New Zealand is at a constitutional crossroad. In one direction is liberal democracy. In the other is co-governance; power-sharing between one ethnic group and all others.
“In New Zealand there is now separation into two people: the minority Maori, and all the others, who are second-class citizens. This division is by race: in legislation, where any drop of Maori ancestry, no matter how little, places a person into that privileged group.
“There are separate rights, which are constantly added to so that the division has become increasingly absolute. Different and vastly unequal voting rights, many specified special powers over the sea, rivers, lakes, mountains – and all water systems.
Race based special treatment rather than treatment based on need (for any ethnicity) is becoming a real issue. A huge majority of voters believe NZ has become more divided. Here are some examples of the rights & funding solely determined by ancestry, most of which have been introduced under this Labour government:
• Labour announced 12 new HIGH protection areas in Auckland’s Hauraki Gulf to ‘protect and restore marine ecosystems’, while allowing only Maori to still fish in them. Instead of becoming Marine Reserves; they are actually race based exclusive fishing zones.
• Te Whatu Ora (Maori Health Authority) is using tax payer money for Maori & Pacific of any age (only Maori & Pacific ethnicity) to receive free advice and ‘management’ (including free medicines) at pharmacies for certain conditions.
• Reduced/removed rates for Maori landowners under the Local Government (Rating of Whenua Maori) Amendment Act 2021: Allowing Local Bodies to 1. Write off rates owing 2. Remove rates altogether for land owned but not developed 3. Reduce any remaining rates.
• Guidelines from Pharmac reveal that “Maori are considered the priority population”. Essentially, those with Maori ethnicity are now guaranteed priority treatment ahead of other ethnicities with greater health needs.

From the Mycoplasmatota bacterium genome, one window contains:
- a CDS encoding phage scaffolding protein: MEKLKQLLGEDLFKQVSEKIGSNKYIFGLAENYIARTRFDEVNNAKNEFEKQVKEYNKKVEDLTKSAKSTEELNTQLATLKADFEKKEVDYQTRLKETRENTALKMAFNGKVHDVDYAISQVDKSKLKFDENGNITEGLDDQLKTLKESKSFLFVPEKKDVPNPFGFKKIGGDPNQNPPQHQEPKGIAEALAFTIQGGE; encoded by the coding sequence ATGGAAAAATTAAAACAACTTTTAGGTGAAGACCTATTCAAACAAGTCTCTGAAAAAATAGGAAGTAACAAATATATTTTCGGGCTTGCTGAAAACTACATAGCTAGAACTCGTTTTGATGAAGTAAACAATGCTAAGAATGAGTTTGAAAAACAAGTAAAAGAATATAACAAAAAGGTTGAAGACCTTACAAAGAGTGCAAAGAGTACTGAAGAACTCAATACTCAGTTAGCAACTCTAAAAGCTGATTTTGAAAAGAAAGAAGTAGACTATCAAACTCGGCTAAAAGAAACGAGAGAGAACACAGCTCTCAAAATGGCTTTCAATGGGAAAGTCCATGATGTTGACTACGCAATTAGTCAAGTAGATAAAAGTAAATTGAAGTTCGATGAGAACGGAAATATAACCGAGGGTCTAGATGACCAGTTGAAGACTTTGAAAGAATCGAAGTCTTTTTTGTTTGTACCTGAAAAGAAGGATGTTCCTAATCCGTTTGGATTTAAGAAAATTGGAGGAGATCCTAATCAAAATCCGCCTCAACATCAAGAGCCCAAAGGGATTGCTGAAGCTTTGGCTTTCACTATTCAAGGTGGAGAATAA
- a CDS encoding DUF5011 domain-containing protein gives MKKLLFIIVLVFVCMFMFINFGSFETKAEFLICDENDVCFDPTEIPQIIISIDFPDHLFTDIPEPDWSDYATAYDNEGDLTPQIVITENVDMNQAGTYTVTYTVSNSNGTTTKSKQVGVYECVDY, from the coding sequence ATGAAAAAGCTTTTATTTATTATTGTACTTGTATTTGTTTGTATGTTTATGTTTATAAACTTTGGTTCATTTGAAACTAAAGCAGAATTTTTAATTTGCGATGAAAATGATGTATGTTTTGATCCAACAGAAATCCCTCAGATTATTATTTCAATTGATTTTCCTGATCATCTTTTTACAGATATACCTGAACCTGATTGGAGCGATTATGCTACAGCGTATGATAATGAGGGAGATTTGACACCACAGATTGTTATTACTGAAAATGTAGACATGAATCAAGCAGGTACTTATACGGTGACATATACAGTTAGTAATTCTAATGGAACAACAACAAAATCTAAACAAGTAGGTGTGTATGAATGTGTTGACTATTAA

• Auckland surgeons must now consider ethnicity in prioritising patients for operations giving priority to Maori and Pacific Island patients (contrary to the Human Rights Act 1993).
• Since May 2023 only Maori & Pacifica are allowed to get GP referrals for free counselling.
• The Department of Internal Affairs has released a proposal for a new way to regulate social media and traditional media platforms that will control what can and cannot be discussed online. However, Maori are given elevated status in a co-governing role within the regulatory body. Maori are granted protections to “express themselves freely,” a privilege not given to any other New Zealander. The proposal will place Maori at the heart of the decisions about what New Zealanders are allowed to say.
• Labour have decided that government agencies need to ENSURE 8% of government contracts go to Maori business. Only Maori can apply for all government contracts, everyone else is restricted to 92% of them.
• $560 million tax payer funding to support Maori in getting the free Covid vaccine, including cash incentives for Maori to get vaccinated. Also, a Covid vaccine ‘Priority Access Code’ was made available if you were Maori.
• $438 million in tax payer funding given to upgrade privately owned marae across the country (510 projects – 358 marae, from a ‘range’ of crown funds including from the Covid funds).
• Labour set aside $7.75 million for truancy issues for Maori & Pacific students.
• All employees from the Department of Conservation will get paid $3500 (of tax payer money) if they attend a Maori language course.
• Labour changed the rules so that if Maori or Pacific Islanders make up over half of a GP’s clients they get an increase in funding. If the proportion is 49% or below, they get no increase.
• Three waters proposal (now renamed as Affordable Waters) gave Maori 50% voting rights (with only 16% ‘opting’ as Maori) and power of veto over all water. Labour spent $14 million tax payer dollars on increasing Iwi/Maori understanding of the changes, including a $220 per hour ‘strategic advisor’ in Maori.